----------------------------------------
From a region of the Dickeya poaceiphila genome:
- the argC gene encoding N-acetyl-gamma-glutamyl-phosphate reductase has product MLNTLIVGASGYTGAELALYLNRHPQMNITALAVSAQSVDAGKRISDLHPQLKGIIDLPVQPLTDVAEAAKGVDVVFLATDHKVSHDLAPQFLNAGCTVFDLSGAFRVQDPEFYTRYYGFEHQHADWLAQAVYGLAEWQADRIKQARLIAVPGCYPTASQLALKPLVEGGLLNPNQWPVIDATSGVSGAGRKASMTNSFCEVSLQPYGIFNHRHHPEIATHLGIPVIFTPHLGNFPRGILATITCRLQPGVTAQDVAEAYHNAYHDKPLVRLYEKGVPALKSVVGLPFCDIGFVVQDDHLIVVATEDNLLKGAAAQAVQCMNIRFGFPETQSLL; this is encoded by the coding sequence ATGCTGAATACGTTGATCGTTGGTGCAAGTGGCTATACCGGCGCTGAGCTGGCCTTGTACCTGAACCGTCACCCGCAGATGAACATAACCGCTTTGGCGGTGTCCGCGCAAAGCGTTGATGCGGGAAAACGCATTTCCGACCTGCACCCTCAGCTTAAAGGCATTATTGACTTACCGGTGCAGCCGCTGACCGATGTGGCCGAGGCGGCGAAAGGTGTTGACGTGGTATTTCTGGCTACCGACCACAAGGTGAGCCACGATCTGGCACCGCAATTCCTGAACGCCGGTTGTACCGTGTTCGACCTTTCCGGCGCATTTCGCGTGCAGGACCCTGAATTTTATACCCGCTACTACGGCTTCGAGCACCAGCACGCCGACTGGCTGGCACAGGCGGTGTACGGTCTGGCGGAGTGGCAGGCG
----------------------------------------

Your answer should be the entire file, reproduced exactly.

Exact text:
From a region of the Dickeya poaceiphila genome:
- the argC gene encoding N-acetyl-gamma-glutamyl-phosphate reductase has product MLNTLIVGASGYTGAELALYLNRHPQMNITALAVSAQSVDAGKRISDLHPQLKGIIDLPVQPLTDVAEAAKGVDVVFLATDHKVSHDLAPQFLNAGCTVFDLSGAFRVQDPEFYTRYYGFEHQHADWLAQAVYGLAEWQADRIKQARLIAVPGCYPTASQLALKPLVEGGLLNPNQWPVIDATSGVSGAGRKASMTNSFCEVSLQPYGIFNHRHHPEIATHLGIPVIFTPHLGNFPRGILATITCRLQPGVTAQDVAEAYHNAYHDKPLVRLYEKGVPALKSVVGLPFCDIGFVVQDDHLIVVATEDNLLKGAAAQAVQCMNIRFGFPETQSLL; this is encoded by the coding sequence ATGCTGAATACGTTGATCGTTGGTGCAAGTGGCTATACCGGCGCTGAGCTGGCCTTGTACCTGAACCGTCACCCGCAGATGAACATAACCGCTTTGGCGGTGTCCGCGCAAAGCGTTGATGCGGGAAAACGCATTTCCGACCTGCACCCTCAGCTTAAAGGCATTATTGACTTACCGGTGCAGCCGCTGACCGATGTGGCCGAGGCGGCGAAAGGTGTTGACGTGGTATTTCTGGCTACCGACCACAAGGTGAGCCACGATCTGGCACCGCAATTCCTGAACGCCGGTTGTACCGTGTTCGACCTTTCCGGCGCATTTCGCGTGCAGGACCCTGAATTTTATACCCGCTACTACGGCTTCGAGCACCAGCACGCCGACTGGCTGGCACAGGCGGTGTACGGTCTGGCGGAGTGGCAGGCG